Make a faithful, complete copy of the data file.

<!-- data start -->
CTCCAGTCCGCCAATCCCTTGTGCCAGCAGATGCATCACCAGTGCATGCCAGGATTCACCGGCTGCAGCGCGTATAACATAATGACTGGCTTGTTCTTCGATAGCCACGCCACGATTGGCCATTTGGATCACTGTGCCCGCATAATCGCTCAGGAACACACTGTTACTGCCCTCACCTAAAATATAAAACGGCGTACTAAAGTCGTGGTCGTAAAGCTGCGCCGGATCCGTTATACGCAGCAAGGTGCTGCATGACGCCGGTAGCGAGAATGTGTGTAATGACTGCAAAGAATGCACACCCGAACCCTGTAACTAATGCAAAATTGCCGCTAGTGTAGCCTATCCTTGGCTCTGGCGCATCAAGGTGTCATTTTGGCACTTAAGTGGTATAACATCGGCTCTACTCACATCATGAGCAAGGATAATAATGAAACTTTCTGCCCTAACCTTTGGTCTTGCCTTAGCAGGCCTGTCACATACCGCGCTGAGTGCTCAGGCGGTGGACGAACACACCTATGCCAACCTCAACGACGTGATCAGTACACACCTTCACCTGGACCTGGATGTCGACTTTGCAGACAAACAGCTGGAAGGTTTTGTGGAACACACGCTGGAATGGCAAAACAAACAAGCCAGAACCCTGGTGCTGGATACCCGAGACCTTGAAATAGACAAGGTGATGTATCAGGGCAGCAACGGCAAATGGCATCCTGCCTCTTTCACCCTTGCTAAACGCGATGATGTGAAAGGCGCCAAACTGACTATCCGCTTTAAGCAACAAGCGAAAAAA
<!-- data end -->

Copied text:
CTCCAGTCCGCCAATCCCTTGTGCCAGCAGATGCATCACCAGTGCATGCCAGGATTCACCGGCTGCAGCGCGTATAACATAATGACTGGCTTGTTCTTCGATAGCCACGCCACGATTGGCCATTTGGATCACTGTGCCCGCATAATCGCTCAGGAACACACTGTTACTGCCCTCACCTAAAATATAAAACGGCGTACTAAAGTCGTGGTCGTAAAGCTGCGCCGGATCCGTTATACGCAGCAAGGTGCTGCATGACGCCGGTAGCGAGAATGTGTGTAATGACTGCAAAGAATGCACACCCGAACCCTGTAACTAATGCAAAATTGCCGCTAGTGTAGCCTATCCTTGGCTCTGGCGCATCAAGGTGTCATTTTGGCACTTAAGTGGTATAACATCGGCTCTACTCACATCATGAGCAAGGATAATAATGAAACTTTCTGCCCTAACCTTTGGTCTTGCCTTAGCAGGCCTGTCACATACCGCGCTGAGTGCTCAGGCGGTGGACGAACACACCTATGCCAACCTCAACGACGTGATCAGTACACACCTTCACCTGGACCTGGATGTCGACTTTGCAGACAAACAGCTGGAAGGTTTTGTGGAACACACGCTGGAATGGCAAAACAAACAAGCCAGAACCCTGGTGCTGGATACCCGAGACCTTGAAATAGACAAGGTGATGTATCAGGGCAGCAACGGCAAATGGCATCCTGCCTCTTTCACCCTTGCTAAACGCGATGATGTGAAAGGCGCCAAACTGACTATCCGCTTTAAGCAACAAGCGAAAAAA